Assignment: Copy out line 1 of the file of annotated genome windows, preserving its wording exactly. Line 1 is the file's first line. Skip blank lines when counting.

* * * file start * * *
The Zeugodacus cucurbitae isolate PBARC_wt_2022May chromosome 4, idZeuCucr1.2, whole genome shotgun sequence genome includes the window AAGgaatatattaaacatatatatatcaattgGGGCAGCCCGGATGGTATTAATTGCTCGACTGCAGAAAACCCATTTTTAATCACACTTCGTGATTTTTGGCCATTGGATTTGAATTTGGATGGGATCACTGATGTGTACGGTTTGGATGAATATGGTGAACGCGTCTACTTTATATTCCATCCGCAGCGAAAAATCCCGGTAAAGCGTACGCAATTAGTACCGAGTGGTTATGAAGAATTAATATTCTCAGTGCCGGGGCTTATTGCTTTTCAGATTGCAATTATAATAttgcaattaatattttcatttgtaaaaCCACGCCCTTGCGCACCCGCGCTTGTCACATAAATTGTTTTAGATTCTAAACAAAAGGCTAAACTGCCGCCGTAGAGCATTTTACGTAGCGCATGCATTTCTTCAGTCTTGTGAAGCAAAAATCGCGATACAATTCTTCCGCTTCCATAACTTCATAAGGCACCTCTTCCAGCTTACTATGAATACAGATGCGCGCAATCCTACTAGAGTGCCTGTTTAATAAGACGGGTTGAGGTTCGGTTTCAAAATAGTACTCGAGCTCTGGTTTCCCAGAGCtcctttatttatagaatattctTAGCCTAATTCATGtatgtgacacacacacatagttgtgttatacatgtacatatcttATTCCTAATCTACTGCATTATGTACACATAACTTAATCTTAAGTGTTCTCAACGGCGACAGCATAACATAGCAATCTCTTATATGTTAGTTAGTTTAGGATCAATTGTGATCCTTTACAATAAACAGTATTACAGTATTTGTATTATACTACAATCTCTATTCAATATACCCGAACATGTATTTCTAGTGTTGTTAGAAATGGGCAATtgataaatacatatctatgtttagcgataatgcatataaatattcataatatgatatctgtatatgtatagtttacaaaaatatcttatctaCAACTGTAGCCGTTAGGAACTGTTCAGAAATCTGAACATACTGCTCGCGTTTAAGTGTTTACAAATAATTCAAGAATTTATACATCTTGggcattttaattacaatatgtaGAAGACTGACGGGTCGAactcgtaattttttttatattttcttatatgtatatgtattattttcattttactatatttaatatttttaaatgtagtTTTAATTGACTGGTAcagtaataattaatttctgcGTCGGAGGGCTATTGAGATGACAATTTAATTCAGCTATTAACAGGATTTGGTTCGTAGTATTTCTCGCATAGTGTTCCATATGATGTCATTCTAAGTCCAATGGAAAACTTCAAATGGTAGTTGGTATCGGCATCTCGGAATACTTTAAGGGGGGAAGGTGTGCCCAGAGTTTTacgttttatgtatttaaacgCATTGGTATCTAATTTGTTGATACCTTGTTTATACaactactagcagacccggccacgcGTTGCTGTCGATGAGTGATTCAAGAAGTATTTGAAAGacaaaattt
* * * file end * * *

The Zeugodacus cucurbitae isolate PBARC_wt_2022May chromosome 4, idZeuCucr1.2, whole genome shotgun sequence genome includes the window AAGgaatatattaaacatatatatatcaattgGGGCAGCCCGGATGGTATTAATTGCTCGACTGCAGAAAACCCATTTTTAATCACACTTCGTGATTTTTGGCCATTGGATTTGAATTTGGATGGGATCACTGATGTGTACGGTTTGGATGAATATGGTGAACGCGTCTACTTTATATTCCATCCGCAGCGAAAAATCCCGGTAAAGCGTACGCAATTAGTACCGAGTGGTTATGAAGAATTAATATTCTCAGTGCCGGGGCTTATTGCTTTTCAGATTGCAATTATAATAttgcaattaatattttcatttgtaaaaCCACGCCCTTGCGCACCCGCGCTTGTCACATAAATTGTTTTAGATTCTAAACAAAAGGCTAAACTGCCGCCGTAGAGCATTTTACGTAGCGCATGCATTTCTTCAGTCTTGTGAAGCAAAAATCGCGATACAATTCTTCCGCTTCCATAACTTCATAAGGCACCTCTTCCAGCTTACTATGAATACAGATGCGCGCAATCCTACTAGAGTGCCTGTTTAATAAGACGGGTTGAGGTTCGGTTTCAAAATAGTACTCGAGCTCTGGTTTCCCAGAGCtcctttatttatagaatattctTAGCCTAATTCATGtatgtgacacacacacatagttgtgttatacatgtacatatcttATTCCTAATCTACTGCATTATGTACACATAACTTAATCTTAAGTGTTCTCAACGGCGACAGCATAACATAGCAATCTCTTATATGTTAGTTAGTTTAGGATCAATTGTGATCCTTTACAATAAACAGTATTACAGTATTTGTATTATACTACAATCTCTATTCAATATACCCGAACATGTATTTCTAGTGTTGTTAGAAATGGGCAATtgataaatacatatctatgtttagcgataatgcatataaatattcataatatgatatctgtatatgtatagtttacaaaaatatcttatctaCAACTGTAGCCGTTAGGAACTGTTCAGAAATCTGAACATACTGCTCGCGTTTAAGTGTTTACAAATAATTCAAGAATTTATACATCTTGggcattttaattacaatatgtaGAAGACTGACGGGTCGAactcgtaattttttttatattttcttatatgtatatgtattattttcattttactatatttaatatttttaaatgtagtTTTAATTGACTGGTAcagtaataattaatttctgcGTCGGAGGGCTATTGAGATGACAATTTAATTCAGCTATTAACAGGATTTGGTTCGTAGTATTTCTCGCATAGTGTTCCATATGATGTCATTCTAAGTCCAATGGAAAACTTCAAATGGTAGTTGGTATCGGCATCTCGGAATACTTTAAGGGGGGAAGGTGTGCCCAGAGTTTTacgttttatgtatttaaacgCATTGGTATCTAATTTGTTGATACCTTGTTTATACaactactagcagacccggccacgcGTTGCTGTCGATGAGTGATTCAAGAAGTATTTGAAAGacaaaattt